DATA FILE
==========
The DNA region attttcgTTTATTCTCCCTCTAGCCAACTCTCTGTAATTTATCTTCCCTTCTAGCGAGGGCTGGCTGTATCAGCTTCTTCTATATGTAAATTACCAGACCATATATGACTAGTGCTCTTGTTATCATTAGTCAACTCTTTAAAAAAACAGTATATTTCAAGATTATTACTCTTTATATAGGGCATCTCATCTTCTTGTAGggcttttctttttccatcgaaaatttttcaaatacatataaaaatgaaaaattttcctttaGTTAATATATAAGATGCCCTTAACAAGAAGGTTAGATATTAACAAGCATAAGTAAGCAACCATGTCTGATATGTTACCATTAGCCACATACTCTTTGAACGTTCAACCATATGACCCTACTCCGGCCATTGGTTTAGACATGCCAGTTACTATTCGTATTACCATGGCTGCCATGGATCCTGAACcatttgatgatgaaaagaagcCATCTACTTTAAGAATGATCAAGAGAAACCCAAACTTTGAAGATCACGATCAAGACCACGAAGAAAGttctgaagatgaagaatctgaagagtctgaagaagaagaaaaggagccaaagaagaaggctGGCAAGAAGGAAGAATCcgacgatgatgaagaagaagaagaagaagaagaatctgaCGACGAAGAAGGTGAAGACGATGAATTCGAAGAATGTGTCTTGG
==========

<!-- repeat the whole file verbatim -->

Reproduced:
The DNA region attttcgTTTATTCTCCCTCTAGCCAACTCTCTGTAATTTATCTTCCCTTCTAGCGAGGGCTGGCTGTATCAGCTTCTTCTATATGTAAATTACCAGACCATATATGACTAGTGCTCTTGTTATCATTAGTCAACTCTTTAAAAAAACAGTATATTTCAAGATTATTACTCTTTATATAGGGCATCTCATCTTCTTGTAGggcttttctttttccatcgaaaatttttcaaatacatataaaaatgaaaaattttcctttaGTTAATATATAAGATGCCCTTAACAAGAAGGTTAGATATTAACAAGCATAAGTAAGCAACCATGTCTGATATGTTACCATTAGCCACATACTCTTTGAACGTTCAACCATATGACCCTACTCCGGCCATTGGTTTAGACATGCCAGTTACTATTCGTATTACCATGGCTGCCATGGATCCTGAACcatttgatgatgaaaagaagcCATCTACTTTAAGAATGATCAAGAGAAACCCAAACTTTGAAGATCACGATCAAGACCACGAAGAAAGttctgaagatgaagaatctgaagagtctgaagaagaagaaaaggagccaaagaagaaggctGGCAAGAAGGAAGAATCcgacgatgatgaagaagaagaagaagaagaagaatctgaCGACGAAGAAGGTGAAGACGATGAATTCGAAGAATGTGTCTTGG